At first, I thought it was the tuna salad from the cafeteria. I was feeling – off. I went in to my university medical clinic to get checked, not because I was in extreme discomfort, but because I didn’t want anyone else to get tuna poisoning. The doctor cleared the tuna of any ill-deeds, suggested it might be gallstones, gave me a requisition for an ultrasound, and sent me on my way.
The ultrasound was clear. Good to go, I thought. I even got my taste back for the tuna salad. A short time later, I started feeling more than off. I was struck with so much pain I could barely walk. I threw up. I had a floor mate call the paramedics. At the hospital, they told me they didn’t know what was wrong, and sent me home.
These excruciating attacks continued. I was in near-constant discomfort, with acute attacks happening at least once a week. It would come on like a sharp, consistent pain in my upper abdomen, radiating to my back. Once it hit, I had to get into a comfortable position immediately because within seconds I would be unable to move at all. Picture a back labour contraction, but lasting one to two hours with no break. It usually caused me to vomit. I learned that was from the pain not the condition.
I was afraid to eat. I lived mostly on Arrowroot cookies and pudding, and I ate very slowly. I lost thirty pounds in under two months. “You look great!” people told me. 'Thanks, I’m the sickest I’ve ever been!' I wanted to respond.
I learned to focus on an object to get through the pain. I breathed in relief and breathed out the pain. Essentially, I was giving birth once or twice a week for six months. It got to the point that I became so good at the breathing and focusing that I could put myself in a trance. I fell asleep once.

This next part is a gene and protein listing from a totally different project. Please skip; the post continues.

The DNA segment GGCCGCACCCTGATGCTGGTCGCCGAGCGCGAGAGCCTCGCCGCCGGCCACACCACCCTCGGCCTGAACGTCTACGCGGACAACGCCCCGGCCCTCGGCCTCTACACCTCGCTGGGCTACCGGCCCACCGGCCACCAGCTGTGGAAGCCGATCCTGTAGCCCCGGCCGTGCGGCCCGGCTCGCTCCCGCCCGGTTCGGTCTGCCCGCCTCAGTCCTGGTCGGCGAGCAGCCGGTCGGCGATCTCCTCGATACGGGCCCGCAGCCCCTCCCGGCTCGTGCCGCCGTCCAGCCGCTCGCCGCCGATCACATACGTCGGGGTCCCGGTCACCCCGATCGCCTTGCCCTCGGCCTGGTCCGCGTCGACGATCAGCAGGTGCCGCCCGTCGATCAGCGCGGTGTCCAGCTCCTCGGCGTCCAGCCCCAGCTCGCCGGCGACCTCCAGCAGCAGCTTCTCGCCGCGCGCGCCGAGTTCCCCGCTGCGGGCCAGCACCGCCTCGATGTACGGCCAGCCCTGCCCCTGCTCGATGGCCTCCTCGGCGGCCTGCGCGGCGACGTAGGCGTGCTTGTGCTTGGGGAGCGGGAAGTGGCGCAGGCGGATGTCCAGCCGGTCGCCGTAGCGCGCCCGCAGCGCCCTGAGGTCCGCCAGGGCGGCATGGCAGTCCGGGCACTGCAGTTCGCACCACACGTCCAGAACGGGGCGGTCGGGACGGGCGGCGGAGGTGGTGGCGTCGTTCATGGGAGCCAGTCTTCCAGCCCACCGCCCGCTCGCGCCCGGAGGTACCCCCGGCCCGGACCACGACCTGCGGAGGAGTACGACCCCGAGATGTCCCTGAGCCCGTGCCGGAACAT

I saw doctor after doctor. They all said the same. It sounded like gallstones, but the ultrasound was clear. I had a myriad of tests. I drank radioactive chalk-like fluid. I had a camera down my throat. I was misdiagnosed twice, and given two different medications for conditions I didn’t really have.
Finally, when I walked into the office of another specialist, I told him flat out I had gallstones. My mom had gallstones. Her sisters had gallstones. All four of my grandparents had gallstones. My cousin had gallstones. And most of them had it young, so it was not that weird for me to have them at twenty. The doctor agreed and sent me for another ultrasound. To no one’s surprise, the first ultrasound was wrong. I had not one, but two types of gallstones.
The following month I had an easy day surgery, they took my gallbladder out through my belly button, and a few small scars are all that I have left to remind me of that six months of hell.
Here is what I learned from that ordeal:
Gallstones can present differently from person to person. Some people have mild discomfort over time. Some have one true attack and never have another one. And some people, like me, have their lives turned upside down.
If the symptoms fit, but the test doesn’t show anything, ask for it to be redone. Advocate for yourself. I learned that my original ultrasound had been compromised by movement, and still no one had redone it until I insisted.
Gallstones are not just for “old people.” They told me I was exceptionally young to have them, but several members of my family have had them in their twenties, and every month I hear of someone under forty feeling the effects of them or being diagnosed. I hear it a lot from young mothers as pregnancy can increase your risk of gallbladder problems.
Watch for the signs. The Mayo Clinic says to watch for:
And seek immediate medical attention for these symptoms:
If you need the surgery, don’t stress about it. It’s usually a simple laparoscopic procedure. I went out for dinner the next day, and didn’t finish the pain medication. It is far less painful than the attacks themselves.
Gallstones are both terrible and common. If you think you might be experiencing them, get in and see the doctor. Thankfully, it’s been eighteen years since my last gallbladder attack. Good riddance to bad organs.